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Views: 87 Posts: 0 Started By: joah Last Post Date: Dec 04, 2017
(Post 1)

Recently, Daisy Ridley expressed her desire to move on from Star Wars after Episode IX. As the possible Chosen One in the sequel trilogy, Rey’s departure would surely be rather detrimental to the Skywalker saga. Or would it?

Rian Johnson’s The Last Jedi brings with it a great deal of uncertainty, both for the franchise’s development and nature of the Force itself, although it’s Episode IX , the potential finale, where things will really change. And that’s why Rey’s rumored departure is so important. We don’t know how things will go down in Episode VIII, let alone J.J. Abrams trilogy-capper, but the loss of its lead would definitely feel like a resolute end. However, even if Rey does exit the series, Luke and his bloodline don’t necessarily have to take their final bow.

First and foremost, Ridley’s intended departure might not stick. She’s a 25-year-old actress recently catapulted into stardom and is looking to define herself beyond Rey, understandable given her critique of her own performance and the stigma associated with other Star Wars actors’ (such as Mark Hamill) career paths, which didn’t always work out right away. She could also change her mind if given more of a breather between Episodes IX and X (especially as a tenth entry wouldn’t be expected until at least a decade has passed). UPDATE: Ridley has suggested that may be the case, although she remained coy about any return.

Ridley’s only under contract, as far as has been revealed, through Episode IX for the moment. After that, Disney’s key players might already be heading for a hiatus. Her admission could also be a contract negotiation tactic: clearly, fans want to see more of Rey, Finn (John Boyega), Kylo Ren (Adam Driver), and Poe Dameron (Oscar Isaac), so her lip service departure sends a message right to Disney’s studio heads (and their wallets), who may have big plans for her character. Plus, eBay recently named Rey the most popular female movie character in the United Kingdom – something which could push Lucasfilm to compensate her handily for her further cooperation.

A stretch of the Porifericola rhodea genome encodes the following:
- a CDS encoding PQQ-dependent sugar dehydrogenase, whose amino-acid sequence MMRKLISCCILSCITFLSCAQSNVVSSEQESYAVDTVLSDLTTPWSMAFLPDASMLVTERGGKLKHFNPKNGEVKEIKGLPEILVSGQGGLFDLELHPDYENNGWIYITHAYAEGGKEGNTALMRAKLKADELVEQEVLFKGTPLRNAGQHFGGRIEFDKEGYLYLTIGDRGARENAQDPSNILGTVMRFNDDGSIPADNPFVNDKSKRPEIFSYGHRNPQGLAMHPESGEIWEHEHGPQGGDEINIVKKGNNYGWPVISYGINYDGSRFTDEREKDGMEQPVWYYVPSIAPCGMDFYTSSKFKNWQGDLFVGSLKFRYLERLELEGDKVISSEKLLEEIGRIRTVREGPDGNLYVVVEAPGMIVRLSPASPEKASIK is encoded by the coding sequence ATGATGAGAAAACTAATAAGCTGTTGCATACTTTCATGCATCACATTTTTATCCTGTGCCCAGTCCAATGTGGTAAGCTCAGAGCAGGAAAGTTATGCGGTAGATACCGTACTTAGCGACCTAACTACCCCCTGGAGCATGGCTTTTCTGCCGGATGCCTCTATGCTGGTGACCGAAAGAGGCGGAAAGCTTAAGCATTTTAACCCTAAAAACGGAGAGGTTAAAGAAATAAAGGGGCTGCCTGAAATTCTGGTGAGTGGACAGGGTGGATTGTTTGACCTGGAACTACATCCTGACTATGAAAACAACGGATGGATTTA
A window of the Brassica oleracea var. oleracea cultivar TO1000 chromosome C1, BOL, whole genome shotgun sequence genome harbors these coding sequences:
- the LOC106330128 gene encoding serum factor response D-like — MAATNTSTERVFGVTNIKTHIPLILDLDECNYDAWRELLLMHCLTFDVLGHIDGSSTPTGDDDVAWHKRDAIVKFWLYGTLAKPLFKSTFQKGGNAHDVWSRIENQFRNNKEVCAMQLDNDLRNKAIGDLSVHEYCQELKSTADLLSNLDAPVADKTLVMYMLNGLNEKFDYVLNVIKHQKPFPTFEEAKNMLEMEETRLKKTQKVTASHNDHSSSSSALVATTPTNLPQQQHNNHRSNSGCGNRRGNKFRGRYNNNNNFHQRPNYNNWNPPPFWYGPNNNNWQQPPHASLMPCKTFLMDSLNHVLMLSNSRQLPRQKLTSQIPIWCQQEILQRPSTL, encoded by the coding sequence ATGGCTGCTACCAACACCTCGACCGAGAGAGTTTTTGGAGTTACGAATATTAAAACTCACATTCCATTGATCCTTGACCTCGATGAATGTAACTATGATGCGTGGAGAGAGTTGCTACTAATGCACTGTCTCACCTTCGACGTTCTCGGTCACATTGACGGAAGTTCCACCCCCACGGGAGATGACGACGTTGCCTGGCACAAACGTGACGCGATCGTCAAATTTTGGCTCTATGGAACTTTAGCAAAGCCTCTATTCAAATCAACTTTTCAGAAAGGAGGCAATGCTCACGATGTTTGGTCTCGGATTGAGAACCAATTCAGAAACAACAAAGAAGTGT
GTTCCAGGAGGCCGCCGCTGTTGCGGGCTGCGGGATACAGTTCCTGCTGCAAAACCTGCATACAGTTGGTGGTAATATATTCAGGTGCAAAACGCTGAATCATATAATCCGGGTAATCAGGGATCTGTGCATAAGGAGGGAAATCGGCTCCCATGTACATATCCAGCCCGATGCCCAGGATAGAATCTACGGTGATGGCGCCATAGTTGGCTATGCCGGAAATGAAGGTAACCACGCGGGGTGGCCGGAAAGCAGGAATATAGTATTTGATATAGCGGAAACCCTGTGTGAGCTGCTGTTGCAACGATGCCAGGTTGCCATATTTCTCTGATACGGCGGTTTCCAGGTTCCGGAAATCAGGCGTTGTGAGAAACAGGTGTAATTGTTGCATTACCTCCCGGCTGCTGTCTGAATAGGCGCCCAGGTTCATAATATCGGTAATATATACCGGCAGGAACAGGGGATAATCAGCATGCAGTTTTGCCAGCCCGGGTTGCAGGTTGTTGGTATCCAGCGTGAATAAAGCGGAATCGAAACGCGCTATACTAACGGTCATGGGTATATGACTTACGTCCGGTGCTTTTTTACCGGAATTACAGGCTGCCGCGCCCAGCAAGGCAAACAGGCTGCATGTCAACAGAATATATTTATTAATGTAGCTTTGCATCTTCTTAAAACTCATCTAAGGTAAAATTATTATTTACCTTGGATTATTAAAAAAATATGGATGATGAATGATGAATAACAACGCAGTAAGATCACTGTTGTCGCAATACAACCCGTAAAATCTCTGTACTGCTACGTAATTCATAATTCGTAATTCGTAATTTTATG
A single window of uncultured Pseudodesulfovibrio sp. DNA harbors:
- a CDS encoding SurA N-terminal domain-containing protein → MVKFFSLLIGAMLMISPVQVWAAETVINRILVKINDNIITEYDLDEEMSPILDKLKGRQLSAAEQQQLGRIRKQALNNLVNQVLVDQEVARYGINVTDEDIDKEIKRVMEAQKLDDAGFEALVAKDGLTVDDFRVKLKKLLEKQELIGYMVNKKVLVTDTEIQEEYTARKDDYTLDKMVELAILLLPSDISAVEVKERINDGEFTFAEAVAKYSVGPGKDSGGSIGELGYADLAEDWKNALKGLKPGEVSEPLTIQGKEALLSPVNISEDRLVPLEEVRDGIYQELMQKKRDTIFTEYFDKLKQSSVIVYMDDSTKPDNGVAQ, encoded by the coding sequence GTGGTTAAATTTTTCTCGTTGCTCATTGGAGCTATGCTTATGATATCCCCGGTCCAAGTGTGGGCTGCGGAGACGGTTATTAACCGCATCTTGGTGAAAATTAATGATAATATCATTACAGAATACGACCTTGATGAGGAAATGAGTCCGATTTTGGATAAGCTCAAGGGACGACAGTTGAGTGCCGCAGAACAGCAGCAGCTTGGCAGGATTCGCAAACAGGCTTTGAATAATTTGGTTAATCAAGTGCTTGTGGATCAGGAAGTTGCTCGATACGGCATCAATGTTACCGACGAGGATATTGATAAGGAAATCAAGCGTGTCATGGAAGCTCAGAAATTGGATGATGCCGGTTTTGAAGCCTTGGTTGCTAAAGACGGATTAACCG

Of course, disinterest in further storylines might also be a contractually obligated way of avoiding spoilers. It certainly takes the suspense out of the next two films if we know Rey survives… even though Lucasfilm head Kathleen Kennedy’s announcement about further chapters in development sort of constituted just that.

Even if Ridley genuinely wants to leave the series, it certainly doesn’t mean the end of the Skywalker story. Indeed, Rey hasn’t even been positively identified as a member of the central clan, much less as the Chosen One – although there’s a possibility she’s both. Johnson insists her parentage might be less-important than fans assume it is, though, which means one of two things: the young scavenger’s personal connection to the Force has little to do with the storied first family of Star Wars or the
Episode VIII director is putting up a smoke screen.

If she isn’t related, it could be the first major shift away from the central narrative. Her tale certainly mirrors her cinematic predecessors of Anakin and Luke: a desert-raised child pushed into a pivotal role in a galactic conflict due to her incredible abilities. It certainly suggests a seismic shift in the nature of the Force – much less the Jedi-Sith dynamic – as implied by Luke’s research into the Jedi origins and his concession that “it’s time for the Jedi to end, ” as well as the establishment of nonaligned Force beings (such as the Bendu) or Maz Kanata.

Recent plot threads in the Poe Dameron comic also suggest that Jedi documentarian Lor San Tekka – who held the missing piece of the literal puzzle to Luke’s whereabouts and appears to be a cohort of the exiled master – was researching a grayer concept of the mystical energy field before his demise. References to balance and
Snoke’s purported non-Sith status also suggest the sequel trilogy will step outside the gravity well of previous monochromatic concepts of the Force, possibly even cutting a proletarian relationship between the mysterious energy source and its users – something Rogue One touched upon with the Church of the Whills.

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